Check out all the on-demand sessions from the Intelligent Security Summit here.
Google plans to turn its YouTube property into something more like a traditional TV network by revamping the site to feature topic-specific channels and pouring up to $100 million into the production of original content, the Wall Street Journal reports.
Sources in the know tell the WSJ that Google is hoping to make YouTube more of a destination site for couch potatoes. The company is planning for the inevitable point when most consumers have access to YouTube in their living room. The changes would also tempt users to spend more time on YouTube and convince advertisers to spend more on the video site. And of course, it would be a way for Google to combat Netflix’s dominance when it comes to feature-length videos.
If true, the news would represent a major shift for YouTube, which started out as a hotbed for personal and pirated video. After clashing with content creators like Viacom for years, and after noble attempts to deliver legal content with rentals, YouTube has now matured to the point where it can deliver high-quality original content to all of our screens.
The YouTube revamp would also be a boon to Google TV, Google’s attempt to unify traditional television and web content (which I liked, but thought needed improvement). Google has already launched YouTube Leanback (pictured above) as an optimized way to experience the site on TVs, but the addition of channels and original content certainly won’t hurt.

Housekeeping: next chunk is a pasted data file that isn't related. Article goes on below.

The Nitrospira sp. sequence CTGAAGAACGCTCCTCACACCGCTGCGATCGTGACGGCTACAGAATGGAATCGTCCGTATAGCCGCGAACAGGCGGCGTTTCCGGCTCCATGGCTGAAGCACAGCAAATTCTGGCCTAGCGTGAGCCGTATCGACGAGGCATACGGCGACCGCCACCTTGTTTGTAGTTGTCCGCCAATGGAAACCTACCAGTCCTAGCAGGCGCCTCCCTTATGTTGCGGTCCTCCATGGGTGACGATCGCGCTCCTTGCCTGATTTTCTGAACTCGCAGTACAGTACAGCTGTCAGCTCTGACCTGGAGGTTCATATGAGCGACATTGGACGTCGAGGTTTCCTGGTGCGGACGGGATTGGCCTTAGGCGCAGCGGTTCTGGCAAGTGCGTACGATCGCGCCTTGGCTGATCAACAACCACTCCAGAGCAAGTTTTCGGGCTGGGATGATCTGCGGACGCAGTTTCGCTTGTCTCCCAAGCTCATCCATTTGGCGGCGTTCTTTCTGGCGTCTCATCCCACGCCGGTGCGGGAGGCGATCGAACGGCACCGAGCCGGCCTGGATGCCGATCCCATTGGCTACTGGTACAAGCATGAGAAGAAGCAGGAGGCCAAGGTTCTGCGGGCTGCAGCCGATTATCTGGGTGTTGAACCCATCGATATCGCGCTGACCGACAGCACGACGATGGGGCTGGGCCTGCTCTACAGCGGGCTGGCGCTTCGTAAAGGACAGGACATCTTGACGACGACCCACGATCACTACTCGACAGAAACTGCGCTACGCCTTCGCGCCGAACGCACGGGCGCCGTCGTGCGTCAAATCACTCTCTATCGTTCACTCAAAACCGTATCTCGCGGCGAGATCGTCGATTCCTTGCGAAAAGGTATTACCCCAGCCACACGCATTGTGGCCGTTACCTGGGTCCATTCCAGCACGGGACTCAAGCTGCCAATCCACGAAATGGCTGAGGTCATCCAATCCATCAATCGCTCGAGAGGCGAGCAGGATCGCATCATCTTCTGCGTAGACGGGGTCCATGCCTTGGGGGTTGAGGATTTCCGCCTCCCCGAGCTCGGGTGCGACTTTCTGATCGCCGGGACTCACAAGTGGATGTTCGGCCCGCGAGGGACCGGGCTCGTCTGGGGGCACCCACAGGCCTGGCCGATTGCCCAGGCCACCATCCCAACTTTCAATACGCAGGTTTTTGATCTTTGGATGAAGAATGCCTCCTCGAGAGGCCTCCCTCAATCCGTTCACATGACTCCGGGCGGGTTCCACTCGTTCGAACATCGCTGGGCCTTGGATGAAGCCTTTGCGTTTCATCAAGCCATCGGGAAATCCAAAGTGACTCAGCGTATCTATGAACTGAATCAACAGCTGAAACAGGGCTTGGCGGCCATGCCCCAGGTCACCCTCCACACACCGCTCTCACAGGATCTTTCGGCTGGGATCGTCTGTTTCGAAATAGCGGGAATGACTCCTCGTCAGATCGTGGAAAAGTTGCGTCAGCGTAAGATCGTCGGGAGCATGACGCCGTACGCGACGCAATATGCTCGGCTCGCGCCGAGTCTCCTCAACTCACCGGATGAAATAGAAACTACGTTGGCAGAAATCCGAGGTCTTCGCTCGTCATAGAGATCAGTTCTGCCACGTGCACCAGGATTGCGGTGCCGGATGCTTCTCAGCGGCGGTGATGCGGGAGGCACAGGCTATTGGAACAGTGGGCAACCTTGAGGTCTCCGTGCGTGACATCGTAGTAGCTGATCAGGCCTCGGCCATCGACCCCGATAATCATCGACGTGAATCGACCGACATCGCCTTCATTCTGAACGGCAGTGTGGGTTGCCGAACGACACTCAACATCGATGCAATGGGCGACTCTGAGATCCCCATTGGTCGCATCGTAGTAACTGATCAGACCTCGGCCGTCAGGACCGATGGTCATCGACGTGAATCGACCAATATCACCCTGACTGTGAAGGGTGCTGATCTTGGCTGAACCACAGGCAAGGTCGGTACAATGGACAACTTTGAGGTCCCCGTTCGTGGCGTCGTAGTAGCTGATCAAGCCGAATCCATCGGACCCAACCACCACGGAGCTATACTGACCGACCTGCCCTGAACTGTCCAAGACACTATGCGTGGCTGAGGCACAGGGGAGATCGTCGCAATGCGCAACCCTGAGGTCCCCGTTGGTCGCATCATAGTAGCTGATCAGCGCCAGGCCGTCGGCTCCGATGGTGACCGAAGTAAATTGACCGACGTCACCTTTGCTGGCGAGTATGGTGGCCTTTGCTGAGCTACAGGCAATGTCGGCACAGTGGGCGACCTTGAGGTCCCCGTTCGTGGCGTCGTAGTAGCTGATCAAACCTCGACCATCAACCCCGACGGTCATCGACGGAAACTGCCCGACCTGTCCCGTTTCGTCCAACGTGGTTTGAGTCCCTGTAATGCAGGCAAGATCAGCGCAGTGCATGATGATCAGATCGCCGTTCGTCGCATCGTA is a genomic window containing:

At the moment, it sounds like the channels will be similar to actual television channels. Google hopes that you’ll tune into the sports or entertainment channel just as you would ESPN or MTV. That means the company also needs to work on managing content better so that viewers don’t feel the need to tune out.
The WSJ says that the YouTube changes will roll out over time, starting towards the end of 2011.
VentureBeat's mission is to be a digital town square for technical decision-makers to gain knowledge about transformative enterprise technology and transact. Discover our Briefings.